Germs? Reduce your risk with these 7 cleaning tips.

With the flu and COVID-19… it’s time to deep clean. And to help keep your house germ-free and your family healthy, HAP is here. Discover our list of the most essential tasks to tackle this season.

  • Keep surfaces clean. Just like the CDC, we recommend cleaning and disinfecting commonly touched areas. Think knobs and handles, light switches, table and countertops, cabinets, etc. Just remember: Cleaning can remove dirt, germs and impurities, but disinfecting uses chemicals like EPA-registered disinfectants to kill germs. (Ideally, you’d want to do both.)

  • Make appliances sparkle and shine. You use them every day, but… how often do you clean them? (Unfortunately, just wiping them down once in a while doesn’t count.) Here’s how you can give your appliances the attention they’re asking for:
    • Microwave – Microwave a cup of water for four minutes. Keep the door closed, and after an hour, you’ll be able to wipe away what was stuck to the sides/ceiling.
    • Dishwasher – Put a cup of white vinegar (or any descaling solution) in the top rack and run your dishwasher. Then, sprinkle a cup of baking soda on the bottom and run it again.
    • Refrigerator and freezer – Empty it, then quickly wipe down all the shelves and drawers, then the door. Put everything back in (as long as it’s not expired).
    • Oven – Remove the racks and spread a baking soda paste (1/2 cup of baking soda + 3 tablespoons of water) throughout the oven’s interior. Let it sit for 12 hours, then use a wet sponge to wipe it all away. (Don’t forget to scrub your stovetop, too.)
    • Washer – To remove soap scum, run your washing machine with a cup of white vinegar.
    Want to take it one step further? If it’s possible, vacuum behind and dust the tops of your appliances, too.

  • Load up your laundry. Once you’re caught up with clean clothes, wash what hasn’t been washed in a while, like bedding (sheets, blankets, duvet covers/comforters, dust ruffles), pillows, rugs, curtains and shower curtains.

  • Give germs a bath. According to WebMD, bathrooms can harbor some serious bacteria. To make sure yours is a safe space for you and your family, you should:
    • Use disinfectant spray/wipes on faucets and flushers (and even plunger handles).
    • Scrub the inside of the toilet bowl with a cleaning product that contains bleach.
    • Use a tub and tile spray to tackle soap scum in your shower.
    • Mix water and white vinegar in a plastic bag. Secure it around your showerhead with an elastic band and let it soak for a few hours.
    • Clean mirrors with glass cleaner and a microfiber cloth.
    • Organize your medicine cabinet and restock your first-aid kit. (Save time with our prescription delivery service.)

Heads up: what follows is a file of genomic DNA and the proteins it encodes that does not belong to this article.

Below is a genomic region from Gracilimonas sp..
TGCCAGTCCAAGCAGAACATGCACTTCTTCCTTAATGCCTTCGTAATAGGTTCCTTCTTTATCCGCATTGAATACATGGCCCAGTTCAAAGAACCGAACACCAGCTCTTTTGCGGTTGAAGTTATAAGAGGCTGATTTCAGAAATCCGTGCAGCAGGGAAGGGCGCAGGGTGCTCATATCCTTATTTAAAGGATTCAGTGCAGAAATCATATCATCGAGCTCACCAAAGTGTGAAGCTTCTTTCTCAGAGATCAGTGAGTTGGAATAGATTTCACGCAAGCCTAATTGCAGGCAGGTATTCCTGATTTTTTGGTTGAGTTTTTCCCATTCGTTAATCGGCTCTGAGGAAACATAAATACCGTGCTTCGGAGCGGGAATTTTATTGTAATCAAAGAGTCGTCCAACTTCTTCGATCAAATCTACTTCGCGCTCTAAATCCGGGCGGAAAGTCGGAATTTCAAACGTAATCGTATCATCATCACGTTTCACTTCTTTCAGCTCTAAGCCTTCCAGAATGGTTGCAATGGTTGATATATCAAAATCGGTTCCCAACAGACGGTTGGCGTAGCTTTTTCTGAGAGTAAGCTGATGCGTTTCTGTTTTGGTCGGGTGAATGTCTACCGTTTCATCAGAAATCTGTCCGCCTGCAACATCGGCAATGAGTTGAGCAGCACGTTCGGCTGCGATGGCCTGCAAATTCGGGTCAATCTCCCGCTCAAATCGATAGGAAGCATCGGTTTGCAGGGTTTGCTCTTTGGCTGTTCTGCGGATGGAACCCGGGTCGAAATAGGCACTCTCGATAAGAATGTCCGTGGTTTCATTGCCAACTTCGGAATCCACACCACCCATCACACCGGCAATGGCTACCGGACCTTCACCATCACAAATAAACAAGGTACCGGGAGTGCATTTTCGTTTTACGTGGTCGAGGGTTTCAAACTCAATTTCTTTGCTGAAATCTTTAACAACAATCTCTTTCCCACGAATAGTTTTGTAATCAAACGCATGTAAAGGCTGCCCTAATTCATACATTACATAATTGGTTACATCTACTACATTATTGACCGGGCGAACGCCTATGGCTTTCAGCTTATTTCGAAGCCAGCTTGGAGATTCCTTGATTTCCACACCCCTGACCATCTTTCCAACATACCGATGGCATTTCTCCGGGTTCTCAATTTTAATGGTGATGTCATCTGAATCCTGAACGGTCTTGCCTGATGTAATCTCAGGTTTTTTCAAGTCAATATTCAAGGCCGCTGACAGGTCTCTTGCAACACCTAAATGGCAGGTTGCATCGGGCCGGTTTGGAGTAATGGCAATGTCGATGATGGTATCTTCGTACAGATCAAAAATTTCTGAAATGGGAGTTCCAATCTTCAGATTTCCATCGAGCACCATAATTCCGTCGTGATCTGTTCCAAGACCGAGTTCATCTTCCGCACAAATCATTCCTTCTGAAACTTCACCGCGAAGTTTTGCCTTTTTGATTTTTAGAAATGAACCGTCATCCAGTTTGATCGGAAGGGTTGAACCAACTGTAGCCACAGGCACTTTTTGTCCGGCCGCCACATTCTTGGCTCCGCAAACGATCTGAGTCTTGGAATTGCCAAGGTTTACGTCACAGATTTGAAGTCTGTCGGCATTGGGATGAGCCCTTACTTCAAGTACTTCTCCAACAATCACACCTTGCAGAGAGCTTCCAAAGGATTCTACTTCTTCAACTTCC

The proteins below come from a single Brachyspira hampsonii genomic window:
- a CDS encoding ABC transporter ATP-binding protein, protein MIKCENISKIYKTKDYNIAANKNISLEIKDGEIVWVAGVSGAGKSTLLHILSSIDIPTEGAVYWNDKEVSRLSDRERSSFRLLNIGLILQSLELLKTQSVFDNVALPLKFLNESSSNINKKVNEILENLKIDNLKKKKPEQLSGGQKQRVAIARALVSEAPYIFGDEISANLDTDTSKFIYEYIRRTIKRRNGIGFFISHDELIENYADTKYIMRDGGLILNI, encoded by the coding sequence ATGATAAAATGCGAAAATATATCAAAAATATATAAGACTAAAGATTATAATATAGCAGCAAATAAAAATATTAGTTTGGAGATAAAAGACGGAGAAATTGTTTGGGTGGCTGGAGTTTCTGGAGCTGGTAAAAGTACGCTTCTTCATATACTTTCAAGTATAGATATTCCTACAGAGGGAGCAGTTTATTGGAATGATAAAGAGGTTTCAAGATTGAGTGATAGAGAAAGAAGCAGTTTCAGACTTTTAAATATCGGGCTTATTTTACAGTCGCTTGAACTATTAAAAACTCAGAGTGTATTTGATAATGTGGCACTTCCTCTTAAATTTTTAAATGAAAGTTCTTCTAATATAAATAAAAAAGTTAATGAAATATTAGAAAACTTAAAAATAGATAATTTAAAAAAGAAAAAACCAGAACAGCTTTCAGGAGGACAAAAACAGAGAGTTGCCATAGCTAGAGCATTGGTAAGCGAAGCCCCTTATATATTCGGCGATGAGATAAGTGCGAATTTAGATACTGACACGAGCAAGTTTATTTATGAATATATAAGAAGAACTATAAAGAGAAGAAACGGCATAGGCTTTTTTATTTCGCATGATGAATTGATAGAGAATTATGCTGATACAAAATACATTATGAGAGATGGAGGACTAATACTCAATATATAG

• Take out the trash. Don’t just get rid of the garbage. Get rid of the bacteria that’s lurking alongside it. On a nice day, head out into the driveway to wash your trash and recycling containers with warm, soapy water. Clean all your indoor garbage cans (even the small ones), along with the outdoor garbage cans you take to the end of your driveway.

  • Control the air quality. When was the last time you changed your furnace filter? A one-inch filter should be changed every three months, while a four-inch filter should be changed every six months. To stay on top of this, we suggest putting a reminder in your calendar. (Bonus points: Vacuum vents and register covers and dust ceiling fan blades on the same day.)

  • Focus on the floors. Vacuum and/or mop as much of the floor as possible, even if it means moving furniture and temporarily removing rugs. Then, wipe down baseboards and give your welcome mat a good scrub. (That way, your family members aren’t tracking dirt into your home.)

Have kids who want to help? Have them start in their own room, maybe by stripping their bed so you can do their laundry. Next, they can sort through toys, games and movies (a pile to keep and a pile to donate) and put away what will stay. Depending on how old they are, they may even be able to take a disinfectant wipe around the house – sanitizing some standard things like light switches and door handles.

Ready to roll up your sleeves for more cleaning therapy? In these uncertain times, germs, bacteria and viruses might still be on your mind. So, if you want to keep cleaning, here’s how to make your home a coronavirus-safe zone. (And remember: The best way to protect yourself from influenza is a FREE flu shot. Available to all HAP members.)

Categories: Get Moving